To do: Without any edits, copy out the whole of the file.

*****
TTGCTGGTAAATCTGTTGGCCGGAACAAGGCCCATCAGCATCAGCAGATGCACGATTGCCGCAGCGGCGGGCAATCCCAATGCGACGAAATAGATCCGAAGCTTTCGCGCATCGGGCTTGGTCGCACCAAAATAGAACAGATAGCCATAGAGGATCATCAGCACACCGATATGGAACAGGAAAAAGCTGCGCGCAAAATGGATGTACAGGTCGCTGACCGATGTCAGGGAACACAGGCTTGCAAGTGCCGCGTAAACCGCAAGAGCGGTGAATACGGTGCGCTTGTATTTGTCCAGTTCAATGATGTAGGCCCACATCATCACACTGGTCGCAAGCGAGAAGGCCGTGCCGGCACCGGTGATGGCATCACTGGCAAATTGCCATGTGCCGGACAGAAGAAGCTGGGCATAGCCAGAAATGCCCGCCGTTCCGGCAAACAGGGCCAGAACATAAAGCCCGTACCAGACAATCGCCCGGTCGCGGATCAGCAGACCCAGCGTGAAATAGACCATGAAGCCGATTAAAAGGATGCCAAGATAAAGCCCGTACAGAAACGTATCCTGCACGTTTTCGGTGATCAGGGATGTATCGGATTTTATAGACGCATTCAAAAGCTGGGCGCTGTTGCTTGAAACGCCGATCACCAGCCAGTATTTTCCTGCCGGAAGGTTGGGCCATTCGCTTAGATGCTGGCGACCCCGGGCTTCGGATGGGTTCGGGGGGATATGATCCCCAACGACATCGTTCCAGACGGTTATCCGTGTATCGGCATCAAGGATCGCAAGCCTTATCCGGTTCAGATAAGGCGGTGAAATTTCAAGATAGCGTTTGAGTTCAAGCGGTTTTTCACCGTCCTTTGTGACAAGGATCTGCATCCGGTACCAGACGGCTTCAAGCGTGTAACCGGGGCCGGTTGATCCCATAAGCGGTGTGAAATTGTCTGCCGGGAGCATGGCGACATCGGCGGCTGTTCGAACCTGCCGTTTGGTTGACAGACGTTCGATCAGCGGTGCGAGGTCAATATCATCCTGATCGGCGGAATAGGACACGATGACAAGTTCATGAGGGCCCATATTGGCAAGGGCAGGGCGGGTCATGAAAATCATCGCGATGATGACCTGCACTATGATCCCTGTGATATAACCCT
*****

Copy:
TTGCTGGTAAATCTGTTGGCCGGAACAAGGCCCATCAGCATCAGCAGATGCACGATTGCCGCAGCGGCGGGCAATCCCAATGCGACGAAATAGATCCGAAGCTTTCGCGCATCGGGCTTGGTCGCACCAAAATAGAACAGATAGCCATAGAGGATCATCAGCACACCGATATGGAACAGGAAAAAGCTGCGCGCAAAATGGATGTACAGGTCGCTGACCGATGTCAGGGAACACAGGCTTGCAAGTGCCGCGTAAACCGCAAGAGCGGTGAATACGGTGCGCTTGTATTTGTCCAGTTCAATGATGTAGGCCCACATCATCACACTGGTCGCAAGCGAGAAGGCCGTGCCGGCACCGGTGATGGCATCACTGGCAAATTGCCATGTGCCGGACAGAAGAAGCTGGGCATAGCCAGAAATGCCCGCCGTTCCGGCAAACAGGGCCAGAACATAAAGCCCGTACCAGACAATCGCCCGGTCGCGGATCAGCAGACCCAGCGTGAAATAGACCATGAAGCCGATTAAAAGGATGCCAAGATAAAGCCCGTACAGAAACGTATCCTGCACGTTTTCGGTGATCAGGGATGTATCGGATTTTATAGACGCATTCAAAAGCTGGGCGCTGTTGCTTGAAACGCCGATCACCAGCCAGTATTTTCCTGCCGGAAGGTTGGGCCATTCGCTTAGATGCTGGCGACCCCGGGCTTCGGATGGGTTCGGGGGGATATGATCCCCAACGACATCGTTCCAGACGGTTATCCGTGTATCGGCATCAAGGATCGCAAGCCTTATCCGGTTCAGATAAGGCGGTGAAATTTCAAGATAGCGTTTGAGTTCAAGCGGTTTTTCACCGTCCTTTGTGACAAGGATCTGCATCCGGTACCAGACGGCTTCAAGCGTGTAACCGGGGCCGGTTGATCCCATAAGCGGTGTGAAATTGTCTGCCGGGAGCATGGCGACATCGGCGGCTGTTCGAACCTGCCGTTTGGTTGACAGACGTTCGATCAGCGGTGCGAGGTCAATATCATCCTGATCGGCGGAATAGGACACGATGACAAGTTCATGAGGGCCCATATTGGCAAGGGCAGGGCGGGTCATGAAAATCATCGCGATGATGACCTGCACTATGATCCCTGTGATATAACCCT